Once you fire up the game in your Playstation 3, you realize that this game is indeed a visual delight to say the least. The environments are very lush, with intense dynamic lighting showcasing the shear beauty of the landscapes, trees and bushes, even the vehicles themselves. Even the damage modeling is a site to see, which for some will go un-noticed due to the desire to run a clean race in order to achieve the best possible race time. Not leaving it out the mix, the user interface is a sight to see, offering up smooth transitions from one menu to another, while creating a since of depth.

However, back to the damage modeling feature, which is an even better than that of Burnout Paradise. If you are driving down a straight-a-way, then suddenly turn into a corner too sharply, your vehicle can crash in fencing and/or dirt mounds, which can cause severe damage to the front-end of your vehicle. If you car crazy enough to drive full-speed into a tree, can cause your driver-side car door to pop off of its hinges and fall off. Not saying that I do this in real life, but the damage your vehicle receives mimics that of real-life accidents, which adds to its realistic look.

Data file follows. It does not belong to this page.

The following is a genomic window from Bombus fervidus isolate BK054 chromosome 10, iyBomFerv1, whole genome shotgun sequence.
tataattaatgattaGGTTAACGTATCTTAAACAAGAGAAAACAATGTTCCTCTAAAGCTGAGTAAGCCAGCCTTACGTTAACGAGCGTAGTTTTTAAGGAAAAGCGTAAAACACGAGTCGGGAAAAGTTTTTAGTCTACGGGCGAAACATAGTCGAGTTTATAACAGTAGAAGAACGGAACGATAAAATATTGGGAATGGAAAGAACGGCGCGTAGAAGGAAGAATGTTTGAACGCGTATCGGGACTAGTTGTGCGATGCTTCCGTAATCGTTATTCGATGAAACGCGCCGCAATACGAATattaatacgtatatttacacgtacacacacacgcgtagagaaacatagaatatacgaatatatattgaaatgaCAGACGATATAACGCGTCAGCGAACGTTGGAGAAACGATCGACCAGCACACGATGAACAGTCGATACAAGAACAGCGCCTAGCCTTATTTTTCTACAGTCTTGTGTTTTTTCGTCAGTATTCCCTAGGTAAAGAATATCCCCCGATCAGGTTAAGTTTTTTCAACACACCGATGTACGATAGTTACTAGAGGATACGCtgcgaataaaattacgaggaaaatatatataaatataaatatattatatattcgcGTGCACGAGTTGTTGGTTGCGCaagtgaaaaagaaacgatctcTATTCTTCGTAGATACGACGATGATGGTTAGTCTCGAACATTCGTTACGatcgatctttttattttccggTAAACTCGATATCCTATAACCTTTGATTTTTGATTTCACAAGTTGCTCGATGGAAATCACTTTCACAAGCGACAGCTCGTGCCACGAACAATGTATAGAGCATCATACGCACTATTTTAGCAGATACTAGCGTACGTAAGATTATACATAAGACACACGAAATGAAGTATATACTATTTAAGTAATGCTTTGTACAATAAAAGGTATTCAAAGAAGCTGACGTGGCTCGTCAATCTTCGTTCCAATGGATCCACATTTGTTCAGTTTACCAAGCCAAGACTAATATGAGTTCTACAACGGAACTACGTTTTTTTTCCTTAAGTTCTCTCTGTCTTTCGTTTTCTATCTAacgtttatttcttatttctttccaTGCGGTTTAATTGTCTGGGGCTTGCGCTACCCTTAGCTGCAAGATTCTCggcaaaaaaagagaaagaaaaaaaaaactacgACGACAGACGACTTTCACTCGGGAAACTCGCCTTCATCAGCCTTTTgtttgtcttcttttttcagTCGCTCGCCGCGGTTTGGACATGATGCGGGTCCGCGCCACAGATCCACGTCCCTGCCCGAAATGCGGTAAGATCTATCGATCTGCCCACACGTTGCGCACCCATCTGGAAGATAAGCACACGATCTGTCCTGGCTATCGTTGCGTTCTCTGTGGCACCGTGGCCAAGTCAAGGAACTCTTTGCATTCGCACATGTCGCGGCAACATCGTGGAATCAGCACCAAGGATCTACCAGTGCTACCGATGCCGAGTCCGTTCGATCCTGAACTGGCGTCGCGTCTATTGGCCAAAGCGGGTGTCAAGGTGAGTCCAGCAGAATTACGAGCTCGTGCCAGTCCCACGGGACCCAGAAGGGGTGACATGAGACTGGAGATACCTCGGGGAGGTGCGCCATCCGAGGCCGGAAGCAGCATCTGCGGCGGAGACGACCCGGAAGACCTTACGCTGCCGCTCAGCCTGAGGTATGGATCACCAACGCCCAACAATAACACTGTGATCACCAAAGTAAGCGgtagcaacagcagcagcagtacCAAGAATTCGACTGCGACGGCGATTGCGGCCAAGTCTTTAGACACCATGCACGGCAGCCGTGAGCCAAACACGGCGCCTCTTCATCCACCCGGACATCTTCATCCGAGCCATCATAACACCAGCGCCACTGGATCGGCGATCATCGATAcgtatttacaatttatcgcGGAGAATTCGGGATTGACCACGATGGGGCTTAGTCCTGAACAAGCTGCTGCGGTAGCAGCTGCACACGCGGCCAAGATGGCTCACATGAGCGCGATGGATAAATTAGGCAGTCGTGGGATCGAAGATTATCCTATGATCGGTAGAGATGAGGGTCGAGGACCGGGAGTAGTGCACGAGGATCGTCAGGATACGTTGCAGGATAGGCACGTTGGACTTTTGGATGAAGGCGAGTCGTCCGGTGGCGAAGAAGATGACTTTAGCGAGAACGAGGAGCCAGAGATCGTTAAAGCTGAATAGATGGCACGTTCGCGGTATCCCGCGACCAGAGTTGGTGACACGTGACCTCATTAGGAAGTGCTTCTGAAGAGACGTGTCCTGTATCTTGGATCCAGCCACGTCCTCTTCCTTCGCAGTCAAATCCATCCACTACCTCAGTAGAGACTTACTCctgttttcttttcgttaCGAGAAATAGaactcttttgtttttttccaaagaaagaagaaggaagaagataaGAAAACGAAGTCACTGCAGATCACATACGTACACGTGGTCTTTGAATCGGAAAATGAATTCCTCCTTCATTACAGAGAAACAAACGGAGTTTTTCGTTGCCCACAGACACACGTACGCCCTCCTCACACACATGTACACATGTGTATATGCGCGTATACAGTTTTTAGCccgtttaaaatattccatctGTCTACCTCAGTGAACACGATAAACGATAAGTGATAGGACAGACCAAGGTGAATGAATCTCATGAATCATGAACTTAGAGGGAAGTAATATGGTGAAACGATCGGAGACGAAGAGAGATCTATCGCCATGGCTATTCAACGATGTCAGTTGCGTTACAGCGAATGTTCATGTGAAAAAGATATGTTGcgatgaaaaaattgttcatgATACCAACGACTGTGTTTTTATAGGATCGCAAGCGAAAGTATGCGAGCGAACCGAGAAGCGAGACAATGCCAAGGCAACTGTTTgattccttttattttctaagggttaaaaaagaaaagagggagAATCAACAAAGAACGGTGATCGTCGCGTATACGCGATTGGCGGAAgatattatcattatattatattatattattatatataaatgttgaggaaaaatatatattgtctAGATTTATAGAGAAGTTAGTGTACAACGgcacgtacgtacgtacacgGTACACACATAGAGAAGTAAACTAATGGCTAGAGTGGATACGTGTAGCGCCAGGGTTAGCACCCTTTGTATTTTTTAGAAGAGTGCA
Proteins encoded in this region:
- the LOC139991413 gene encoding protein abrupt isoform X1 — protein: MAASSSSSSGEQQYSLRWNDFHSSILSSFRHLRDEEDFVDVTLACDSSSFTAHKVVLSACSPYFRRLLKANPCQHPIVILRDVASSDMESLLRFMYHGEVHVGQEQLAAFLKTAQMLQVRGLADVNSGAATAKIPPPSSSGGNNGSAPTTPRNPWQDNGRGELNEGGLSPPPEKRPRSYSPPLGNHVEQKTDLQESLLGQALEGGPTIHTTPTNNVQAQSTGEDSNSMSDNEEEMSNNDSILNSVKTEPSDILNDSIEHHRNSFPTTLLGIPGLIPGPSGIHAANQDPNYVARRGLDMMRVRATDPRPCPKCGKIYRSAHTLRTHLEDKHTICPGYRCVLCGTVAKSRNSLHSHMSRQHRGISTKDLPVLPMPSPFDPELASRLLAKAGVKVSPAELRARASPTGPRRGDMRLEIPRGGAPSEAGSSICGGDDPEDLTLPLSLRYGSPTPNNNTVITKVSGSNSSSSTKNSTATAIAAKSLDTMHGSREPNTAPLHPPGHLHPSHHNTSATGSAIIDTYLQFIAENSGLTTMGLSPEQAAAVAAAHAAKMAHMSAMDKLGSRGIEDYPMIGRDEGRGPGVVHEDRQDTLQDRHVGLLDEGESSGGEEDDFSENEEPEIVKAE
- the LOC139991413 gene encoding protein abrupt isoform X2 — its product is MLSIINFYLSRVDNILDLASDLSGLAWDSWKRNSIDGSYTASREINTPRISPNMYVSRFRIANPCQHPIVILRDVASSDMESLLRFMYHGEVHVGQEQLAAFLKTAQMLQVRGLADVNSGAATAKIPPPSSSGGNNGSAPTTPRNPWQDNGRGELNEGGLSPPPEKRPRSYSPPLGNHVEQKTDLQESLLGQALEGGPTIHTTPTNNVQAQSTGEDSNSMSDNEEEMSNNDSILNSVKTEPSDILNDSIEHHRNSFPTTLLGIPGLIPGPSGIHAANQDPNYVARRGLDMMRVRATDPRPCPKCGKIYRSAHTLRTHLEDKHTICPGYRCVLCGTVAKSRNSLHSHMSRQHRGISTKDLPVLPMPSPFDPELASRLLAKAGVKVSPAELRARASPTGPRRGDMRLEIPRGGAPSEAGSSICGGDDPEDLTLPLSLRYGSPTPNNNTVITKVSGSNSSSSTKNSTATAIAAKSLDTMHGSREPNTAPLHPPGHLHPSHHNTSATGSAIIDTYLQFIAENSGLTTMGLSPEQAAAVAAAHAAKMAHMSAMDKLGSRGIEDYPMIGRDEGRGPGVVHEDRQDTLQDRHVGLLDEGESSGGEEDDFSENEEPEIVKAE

Looking at the system even more and I found that you can render your vehicle practically useless. It turns out that the damage system plays a vital role in how your vehicle will run after an accident, versus simply being used as eye-candy. If you keep involving yourself into accidents during a race, especially with the front side of the car, you can destroy your cooling system, which in turn will slowly cause your car to overheat. Your reckless driving can even destroy the surrounding environment, leaving tire marks on the road, bending and/or breaking tree braches when driving alongside a tree.